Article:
ESBs also ensure that SOAs deliver on four key requirements: flexibility, heterogeneity, distributed deployment and management. Now, the major analysts, including Gartner and Forrester, agree that an ESB represents the core of an enterprise SOA implementation by connecting, mediating and controlling services. SOA practitioners have also found that a commercial ESB shortens project development time and provides post-deployment flexibility with operational robustness and control.
It is not necessary to rehost applications to enable them to interact through an ESB. In many cases this would be impractical as the applications are configured and deployed within their own managed environments, such as application servers.
In addition to J2EE and .net applications, ESBs routinely connect packaged applications and data sources, such as relational databases. Mediation services perform generalised functions between connected applications, such as transformation, content-based routing, process orchestration and logging. These services are typically hosted within the ESB itself and are included with commercial ESB products. They may also be obtained from third parties or developed in-house.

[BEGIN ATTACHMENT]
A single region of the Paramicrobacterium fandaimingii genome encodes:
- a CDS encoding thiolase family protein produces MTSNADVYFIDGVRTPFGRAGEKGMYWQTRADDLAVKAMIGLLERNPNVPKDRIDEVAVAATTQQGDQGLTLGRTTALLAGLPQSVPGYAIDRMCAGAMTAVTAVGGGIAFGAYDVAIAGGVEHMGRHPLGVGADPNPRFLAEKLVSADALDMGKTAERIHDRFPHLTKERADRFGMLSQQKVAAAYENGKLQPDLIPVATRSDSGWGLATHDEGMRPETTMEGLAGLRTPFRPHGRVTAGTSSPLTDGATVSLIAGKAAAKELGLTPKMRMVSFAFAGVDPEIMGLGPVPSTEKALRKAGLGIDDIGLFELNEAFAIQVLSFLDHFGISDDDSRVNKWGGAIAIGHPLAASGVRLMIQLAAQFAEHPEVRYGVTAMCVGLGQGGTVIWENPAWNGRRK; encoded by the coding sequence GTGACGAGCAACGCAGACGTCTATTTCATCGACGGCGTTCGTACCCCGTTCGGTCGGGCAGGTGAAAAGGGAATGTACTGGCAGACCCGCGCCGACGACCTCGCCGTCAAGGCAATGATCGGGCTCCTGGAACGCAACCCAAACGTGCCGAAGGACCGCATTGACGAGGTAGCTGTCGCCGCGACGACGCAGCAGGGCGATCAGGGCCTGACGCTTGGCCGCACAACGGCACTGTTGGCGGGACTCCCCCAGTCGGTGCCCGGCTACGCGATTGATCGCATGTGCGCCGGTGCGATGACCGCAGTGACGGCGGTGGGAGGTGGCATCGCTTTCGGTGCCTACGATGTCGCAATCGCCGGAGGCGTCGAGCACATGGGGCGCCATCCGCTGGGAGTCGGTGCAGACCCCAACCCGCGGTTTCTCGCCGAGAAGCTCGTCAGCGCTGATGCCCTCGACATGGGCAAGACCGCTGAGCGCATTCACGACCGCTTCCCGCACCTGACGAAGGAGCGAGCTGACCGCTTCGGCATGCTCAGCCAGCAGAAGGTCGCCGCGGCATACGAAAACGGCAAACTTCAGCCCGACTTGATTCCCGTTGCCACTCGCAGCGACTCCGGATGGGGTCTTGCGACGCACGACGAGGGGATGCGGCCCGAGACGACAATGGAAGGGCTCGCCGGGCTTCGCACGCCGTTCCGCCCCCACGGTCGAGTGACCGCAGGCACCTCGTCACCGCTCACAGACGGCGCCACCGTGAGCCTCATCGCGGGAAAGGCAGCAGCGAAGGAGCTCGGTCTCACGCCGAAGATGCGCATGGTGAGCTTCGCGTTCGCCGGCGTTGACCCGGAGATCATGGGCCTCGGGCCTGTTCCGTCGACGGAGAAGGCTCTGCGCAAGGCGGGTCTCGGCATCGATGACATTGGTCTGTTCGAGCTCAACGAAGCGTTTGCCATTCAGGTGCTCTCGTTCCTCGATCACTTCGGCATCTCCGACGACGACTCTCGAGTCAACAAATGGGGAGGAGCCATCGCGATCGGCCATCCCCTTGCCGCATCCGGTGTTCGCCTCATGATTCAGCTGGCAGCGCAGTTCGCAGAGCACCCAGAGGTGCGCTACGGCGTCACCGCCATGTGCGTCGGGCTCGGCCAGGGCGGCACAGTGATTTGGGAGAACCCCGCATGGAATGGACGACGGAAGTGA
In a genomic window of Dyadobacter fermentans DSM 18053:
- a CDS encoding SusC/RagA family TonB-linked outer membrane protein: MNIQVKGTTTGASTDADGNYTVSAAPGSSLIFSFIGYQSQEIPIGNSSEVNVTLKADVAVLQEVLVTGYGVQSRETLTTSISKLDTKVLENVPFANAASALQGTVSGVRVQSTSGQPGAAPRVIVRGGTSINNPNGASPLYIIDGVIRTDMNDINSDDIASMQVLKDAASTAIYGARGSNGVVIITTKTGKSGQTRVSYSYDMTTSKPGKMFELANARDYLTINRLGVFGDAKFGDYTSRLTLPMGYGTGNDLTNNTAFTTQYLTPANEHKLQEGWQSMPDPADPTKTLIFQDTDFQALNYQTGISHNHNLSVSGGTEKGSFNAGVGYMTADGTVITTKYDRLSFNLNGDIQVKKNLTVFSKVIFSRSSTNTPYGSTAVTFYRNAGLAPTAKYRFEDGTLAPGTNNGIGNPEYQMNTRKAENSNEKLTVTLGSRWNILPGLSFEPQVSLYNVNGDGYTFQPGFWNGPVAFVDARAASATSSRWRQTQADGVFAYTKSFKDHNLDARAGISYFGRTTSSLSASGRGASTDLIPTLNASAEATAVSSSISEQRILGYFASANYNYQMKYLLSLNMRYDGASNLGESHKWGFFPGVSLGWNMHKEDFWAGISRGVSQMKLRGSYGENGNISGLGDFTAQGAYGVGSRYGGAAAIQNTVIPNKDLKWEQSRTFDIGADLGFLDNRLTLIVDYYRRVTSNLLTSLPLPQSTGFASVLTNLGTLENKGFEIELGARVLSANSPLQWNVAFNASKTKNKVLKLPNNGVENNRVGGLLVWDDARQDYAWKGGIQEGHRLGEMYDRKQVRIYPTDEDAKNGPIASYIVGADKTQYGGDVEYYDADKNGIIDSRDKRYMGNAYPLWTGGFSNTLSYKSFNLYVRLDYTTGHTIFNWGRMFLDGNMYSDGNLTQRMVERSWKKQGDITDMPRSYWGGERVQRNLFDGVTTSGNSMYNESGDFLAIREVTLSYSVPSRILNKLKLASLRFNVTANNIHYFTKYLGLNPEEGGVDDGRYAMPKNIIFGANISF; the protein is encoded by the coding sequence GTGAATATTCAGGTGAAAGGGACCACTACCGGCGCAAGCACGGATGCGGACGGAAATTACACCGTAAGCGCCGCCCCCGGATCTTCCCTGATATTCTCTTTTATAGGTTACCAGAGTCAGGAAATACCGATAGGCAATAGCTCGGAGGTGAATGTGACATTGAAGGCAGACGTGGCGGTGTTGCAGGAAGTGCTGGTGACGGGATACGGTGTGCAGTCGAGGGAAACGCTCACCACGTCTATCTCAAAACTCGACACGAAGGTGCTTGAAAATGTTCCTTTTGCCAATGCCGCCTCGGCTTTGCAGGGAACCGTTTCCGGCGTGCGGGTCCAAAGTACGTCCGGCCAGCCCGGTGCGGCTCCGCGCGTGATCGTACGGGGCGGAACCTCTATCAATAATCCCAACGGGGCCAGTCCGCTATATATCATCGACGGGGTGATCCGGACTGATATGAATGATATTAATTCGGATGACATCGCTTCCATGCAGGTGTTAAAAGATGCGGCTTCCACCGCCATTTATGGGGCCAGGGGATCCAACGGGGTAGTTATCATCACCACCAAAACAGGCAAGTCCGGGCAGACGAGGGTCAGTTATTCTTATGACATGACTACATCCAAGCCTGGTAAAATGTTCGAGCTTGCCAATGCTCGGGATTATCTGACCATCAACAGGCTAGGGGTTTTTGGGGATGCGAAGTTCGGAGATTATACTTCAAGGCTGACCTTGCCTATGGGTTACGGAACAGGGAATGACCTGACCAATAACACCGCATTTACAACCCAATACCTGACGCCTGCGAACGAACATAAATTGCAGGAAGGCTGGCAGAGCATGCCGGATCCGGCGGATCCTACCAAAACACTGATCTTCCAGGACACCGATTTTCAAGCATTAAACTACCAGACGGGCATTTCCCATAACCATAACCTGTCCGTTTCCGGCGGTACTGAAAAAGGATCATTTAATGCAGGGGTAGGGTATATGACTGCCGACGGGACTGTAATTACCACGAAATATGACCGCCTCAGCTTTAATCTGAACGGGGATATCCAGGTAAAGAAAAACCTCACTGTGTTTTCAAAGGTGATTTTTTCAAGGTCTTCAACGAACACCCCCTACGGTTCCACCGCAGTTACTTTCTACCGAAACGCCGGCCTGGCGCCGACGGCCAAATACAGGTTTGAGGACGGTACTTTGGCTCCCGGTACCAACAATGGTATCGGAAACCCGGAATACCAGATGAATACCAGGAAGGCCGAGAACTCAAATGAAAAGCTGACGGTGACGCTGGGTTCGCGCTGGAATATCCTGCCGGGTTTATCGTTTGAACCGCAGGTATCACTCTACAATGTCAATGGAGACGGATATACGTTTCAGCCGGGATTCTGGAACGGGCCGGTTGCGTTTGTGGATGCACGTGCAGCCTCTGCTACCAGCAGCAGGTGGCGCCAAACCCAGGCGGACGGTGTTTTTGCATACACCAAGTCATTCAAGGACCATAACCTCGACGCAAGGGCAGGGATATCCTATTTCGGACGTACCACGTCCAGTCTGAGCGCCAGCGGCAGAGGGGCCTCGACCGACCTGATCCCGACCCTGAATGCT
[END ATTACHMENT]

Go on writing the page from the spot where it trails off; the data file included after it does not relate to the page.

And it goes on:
The ESB represents each service using a common interface model, regardless of whether a service is hosted "inside" or "outside" the bus, or the nature of the resource that the service is based on. The interaction model - how a service is invoked - is said to be event-driven. Each service is invoked through messages (typically in XML or wrapped with XML metadata), and in turn emits messages to be consumed by other services.
This "loosely coupled" form of interaction provides a great deal of flexibility since services do not need to know details about any "callers", which can range from other applications to ESB orchestration functions or even process management engines.